Ducerf Group Design Office: listening, advice and co-design as drivers of successful projects!
To best meet its clients’ needs the Ducerf group relies on the quality of its products, but it also listens attentively to its customers. The purpose of the design office is to provide the most appropriate solutions for different projects from the technical, regulatory and financial points of view. We met up with two of the key protagonists: Thibault Chastagnier, Manager of the secondary processing division, and Julien Guénard, Production Manager in the secondary processing division…
What is the role of the design office at the Ducerf group?
Thibault Chastagnier: It has a pivotal role in that it pulls together the skills, experience and know-how of the group’s various actors. Members of the design office are usually consulted by the sales teams, depending on the complexity of projects. I am involved as Manager of the secondary wood processing division. I contribute my knowledge for projects that involve building work, as well as for monitoring standards and collaborative programmes. Alongside me, Julien Guénard, the Production Manager, is in charge of optimising wood processing, raw materials and production costs. Then we have the workshop foremen who decide if something is feasible or not. This is an important process because our customers expect to receive technical expertise.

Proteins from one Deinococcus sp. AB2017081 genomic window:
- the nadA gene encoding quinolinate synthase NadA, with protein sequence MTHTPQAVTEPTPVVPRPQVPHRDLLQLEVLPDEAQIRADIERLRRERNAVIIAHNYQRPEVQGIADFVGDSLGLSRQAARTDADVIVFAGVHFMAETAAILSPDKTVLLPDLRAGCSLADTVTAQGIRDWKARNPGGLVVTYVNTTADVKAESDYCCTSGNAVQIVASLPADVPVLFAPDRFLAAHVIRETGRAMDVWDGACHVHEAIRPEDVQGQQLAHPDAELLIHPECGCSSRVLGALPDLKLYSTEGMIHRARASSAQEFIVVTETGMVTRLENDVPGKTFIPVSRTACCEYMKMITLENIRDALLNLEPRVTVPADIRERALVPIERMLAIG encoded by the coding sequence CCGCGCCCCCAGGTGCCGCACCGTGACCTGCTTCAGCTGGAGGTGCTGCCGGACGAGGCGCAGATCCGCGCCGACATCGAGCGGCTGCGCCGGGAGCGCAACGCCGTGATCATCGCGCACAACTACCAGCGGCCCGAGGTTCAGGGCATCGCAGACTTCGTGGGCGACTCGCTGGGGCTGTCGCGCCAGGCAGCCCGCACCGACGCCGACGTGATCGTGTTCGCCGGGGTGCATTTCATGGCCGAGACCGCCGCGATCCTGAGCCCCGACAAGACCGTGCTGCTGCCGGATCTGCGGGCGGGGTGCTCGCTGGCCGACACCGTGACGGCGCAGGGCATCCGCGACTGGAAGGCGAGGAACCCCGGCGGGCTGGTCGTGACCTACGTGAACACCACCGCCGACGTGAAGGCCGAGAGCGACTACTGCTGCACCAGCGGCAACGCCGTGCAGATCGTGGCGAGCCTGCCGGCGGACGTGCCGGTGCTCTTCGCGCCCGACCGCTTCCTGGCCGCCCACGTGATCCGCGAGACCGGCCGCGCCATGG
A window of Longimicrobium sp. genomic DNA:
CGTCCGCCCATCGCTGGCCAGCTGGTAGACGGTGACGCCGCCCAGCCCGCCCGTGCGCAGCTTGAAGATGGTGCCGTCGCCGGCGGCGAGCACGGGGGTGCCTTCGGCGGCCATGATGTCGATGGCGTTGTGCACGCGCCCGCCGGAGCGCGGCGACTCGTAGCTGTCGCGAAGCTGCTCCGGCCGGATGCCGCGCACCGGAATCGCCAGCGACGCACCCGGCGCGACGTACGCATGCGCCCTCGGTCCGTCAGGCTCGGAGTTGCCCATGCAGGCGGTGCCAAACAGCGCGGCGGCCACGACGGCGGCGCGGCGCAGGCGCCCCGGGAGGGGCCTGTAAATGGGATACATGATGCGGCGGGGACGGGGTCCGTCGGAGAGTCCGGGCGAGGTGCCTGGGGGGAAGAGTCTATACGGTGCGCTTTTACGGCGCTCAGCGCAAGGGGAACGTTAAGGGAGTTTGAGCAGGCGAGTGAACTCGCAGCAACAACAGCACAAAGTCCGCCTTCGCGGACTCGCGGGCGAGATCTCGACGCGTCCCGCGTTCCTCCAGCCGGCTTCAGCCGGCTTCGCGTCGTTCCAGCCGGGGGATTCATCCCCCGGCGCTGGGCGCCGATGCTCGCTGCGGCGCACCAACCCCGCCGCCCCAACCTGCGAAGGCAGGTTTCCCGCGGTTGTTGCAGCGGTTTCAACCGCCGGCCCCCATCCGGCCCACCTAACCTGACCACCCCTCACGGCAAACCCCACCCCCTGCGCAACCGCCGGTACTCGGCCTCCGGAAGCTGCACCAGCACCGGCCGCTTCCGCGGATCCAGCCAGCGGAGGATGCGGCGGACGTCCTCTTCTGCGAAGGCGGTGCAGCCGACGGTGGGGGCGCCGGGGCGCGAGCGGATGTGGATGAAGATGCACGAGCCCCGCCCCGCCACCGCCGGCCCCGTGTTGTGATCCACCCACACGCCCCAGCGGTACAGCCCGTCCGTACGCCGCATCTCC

Which customers most require this type of technical support?
Thibault Chastagnier: We often become involved at a very early stage alongside the general contractor, the architect, the design office and the installation company. We receive a lot of requests during the implementation phase, these usually involve clients of the exterior product range. And then there are the manufacturers, managed by Julien. In this case we often get involved in co-development with the customer.